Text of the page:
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HPV testing 'will increase screening uptake'

By Christian Duffin

Offering the opportunity to collect a self sample for HPV testing can uncover cancer cases among women who persistently fail to attend cervical screening, according to a UK study.

A randomised controlled study involving 3,000 persistent non-attenders backed the Department of Health's decision to use the HPV test as the preferred test in its cervical screening programme.

Half of the non-attenders were given an HPV self-sampling kit, while the other half in the control group were sent a further invitation to attend for cervical cytology.

The response for screening in the self-sampling group was 10.2%, but in the control group only 4.5% attended for cytology screening. Among the eight women who tested positive for HPV, seven attended for a cervical smear. Three were found to have high-grade disease.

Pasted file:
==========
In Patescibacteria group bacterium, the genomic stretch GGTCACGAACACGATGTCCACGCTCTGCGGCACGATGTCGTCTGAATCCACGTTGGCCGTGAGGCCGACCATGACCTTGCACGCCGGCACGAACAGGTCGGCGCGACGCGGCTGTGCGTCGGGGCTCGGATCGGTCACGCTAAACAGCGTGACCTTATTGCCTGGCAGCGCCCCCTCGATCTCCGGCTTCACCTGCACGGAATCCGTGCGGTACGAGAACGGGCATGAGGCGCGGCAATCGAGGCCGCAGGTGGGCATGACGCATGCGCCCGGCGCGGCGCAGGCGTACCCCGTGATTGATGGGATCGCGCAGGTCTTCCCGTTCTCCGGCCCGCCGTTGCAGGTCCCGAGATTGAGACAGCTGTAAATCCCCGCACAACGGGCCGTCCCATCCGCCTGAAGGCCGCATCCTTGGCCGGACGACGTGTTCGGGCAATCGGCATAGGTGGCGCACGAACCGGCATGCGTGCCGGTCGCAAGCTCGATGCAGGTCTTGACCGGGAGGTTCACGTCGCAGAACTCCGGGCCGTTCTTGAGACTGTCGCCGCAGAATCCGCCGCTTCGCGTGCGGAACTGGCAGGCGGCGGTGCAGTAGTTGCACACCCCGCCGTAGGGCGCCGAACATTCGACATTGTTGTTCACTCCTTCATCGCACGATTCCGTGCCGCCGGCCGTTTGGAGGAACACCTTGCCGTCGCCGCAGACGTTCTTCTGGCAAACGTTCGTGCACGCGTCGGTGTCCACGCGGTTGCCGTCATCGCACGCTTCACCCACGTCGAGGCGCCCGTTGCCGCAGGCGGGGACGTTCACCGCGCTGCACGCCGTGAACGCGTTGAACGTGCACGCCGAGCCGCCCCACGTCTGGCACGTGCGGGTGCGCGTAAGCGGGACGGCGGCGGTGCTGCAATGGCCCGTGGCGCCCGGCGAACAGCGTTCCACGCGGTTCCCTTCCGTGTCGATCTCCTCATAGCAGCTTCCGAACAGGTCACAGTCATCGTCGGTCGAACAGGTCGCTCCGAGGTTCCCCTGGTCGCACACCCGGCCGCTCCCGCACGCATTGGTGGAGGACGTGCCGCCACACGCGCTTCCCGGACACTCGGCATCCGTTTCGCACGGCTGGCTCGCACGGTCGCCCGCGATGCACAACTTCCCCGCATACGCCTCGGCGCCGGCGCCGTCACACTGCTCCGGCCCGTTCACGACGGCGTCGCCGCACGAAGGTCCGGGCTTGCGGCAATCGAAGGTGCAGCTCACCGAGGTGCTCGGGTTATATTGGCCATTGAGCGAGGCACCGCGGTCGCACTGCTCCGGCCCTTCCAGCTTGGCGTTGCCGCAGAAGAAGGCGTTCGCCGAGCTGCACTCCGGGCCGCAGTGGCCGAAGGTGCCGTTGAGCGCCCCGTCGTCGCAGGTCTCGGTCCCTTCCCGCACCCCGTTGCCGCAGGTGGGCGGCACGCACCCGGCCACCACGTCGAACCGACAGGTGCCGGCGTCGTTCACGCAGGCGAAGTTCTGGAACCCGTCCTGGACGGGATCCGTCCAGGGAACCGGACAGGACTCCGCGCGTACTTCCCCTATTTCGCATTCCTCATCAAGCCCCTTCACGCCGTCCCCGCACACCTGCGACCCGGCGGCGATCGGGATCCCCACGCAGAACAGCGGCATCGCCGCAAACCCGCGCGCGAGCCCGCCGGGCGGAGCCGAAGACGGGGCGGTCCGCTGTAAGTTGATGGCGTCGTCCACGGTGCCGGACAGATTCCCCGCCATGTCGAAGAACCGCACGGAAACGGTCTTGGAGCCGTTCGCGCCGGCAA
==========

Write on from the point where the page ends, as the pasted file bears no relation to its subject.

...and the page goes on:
Study leader Dr Anne Szarewski, group head for HPV and cervix studies at Queen Mary University of London, said: ‘The value of this intervention relies on the detection of high-grade CIN and early stage cancer with a good prognosis. The relatively high yield of abnormalities found is consistent with that expected among a hard to reach and relatively high-risk group of women.'

British Journal of Cancer advance online publication 22 February

More women attended for cervical cytology when sent a self-sampling HPV test kit

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